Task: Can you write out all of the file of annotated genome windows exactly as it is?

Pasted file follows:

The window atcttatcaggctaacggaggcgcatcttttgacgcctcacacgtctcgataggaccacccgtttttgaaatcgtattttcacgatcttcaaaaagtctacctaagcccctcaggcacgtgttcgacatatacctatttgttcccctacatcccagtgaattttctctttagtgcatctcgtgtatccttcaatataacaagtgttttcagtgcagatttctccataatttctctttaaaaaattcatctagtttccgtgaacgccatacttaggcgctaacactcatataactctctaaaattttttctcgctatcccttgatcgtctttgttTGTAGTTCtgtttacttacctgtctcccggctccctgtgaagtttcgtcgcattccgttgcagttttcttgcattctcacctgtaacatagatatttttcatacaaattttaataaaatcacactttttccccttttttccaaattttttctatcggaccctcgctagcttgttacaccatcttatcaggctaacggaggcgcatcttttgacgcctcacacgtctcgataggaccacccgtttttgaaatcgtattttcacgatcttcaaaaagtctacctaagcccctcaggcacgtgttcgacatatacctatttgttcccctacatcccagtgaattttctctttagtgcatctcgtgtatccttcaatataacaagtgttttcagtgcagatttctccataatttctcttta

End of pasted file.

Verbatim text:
The window atcttatcaggctaacggaggcgcatcttttgacgcctcacacgtctcgataggaccacccgtttttgaaatcgtattttcacgatcttcaaaaagtctacctaagcccctcaggcacgtgttcgacatatacctatttgttcccctacatcccagtgaattttctctttagtgcatctcgtgtatccttcaatataacaagtgttttcagtgcagatttctccataatttctctttaaaaaattcatctagtttccgtgaacgccatacttaggcgctaacactcatataactctctaaaattttttctcgctatcccttgatcgtctttgttTGTAGTTCtgtttacttacctgtctcccggctccctgtgaagtttcgtcgcattccgttgcagttttcttgcattctcacctgtaacatagatatttttcatacaaattttaataaaatcacactttttccccttttttccaaattttttctatcggaccctcgctagcttgttacaccatcttatcaggctaacggaggcgcatcttttgacgcctcacacgtctcgataggaccacccgtttttgaaatcgtattttcacgatcttcaaaaagtctacctaagcccctcaggcacgtgttcgacatatacctatttgttcccctacatcccagtgaattttctctttagtgcatctcgtgtatccttcaatataacaagtgttttcagtgcagatttctccataatttctcttta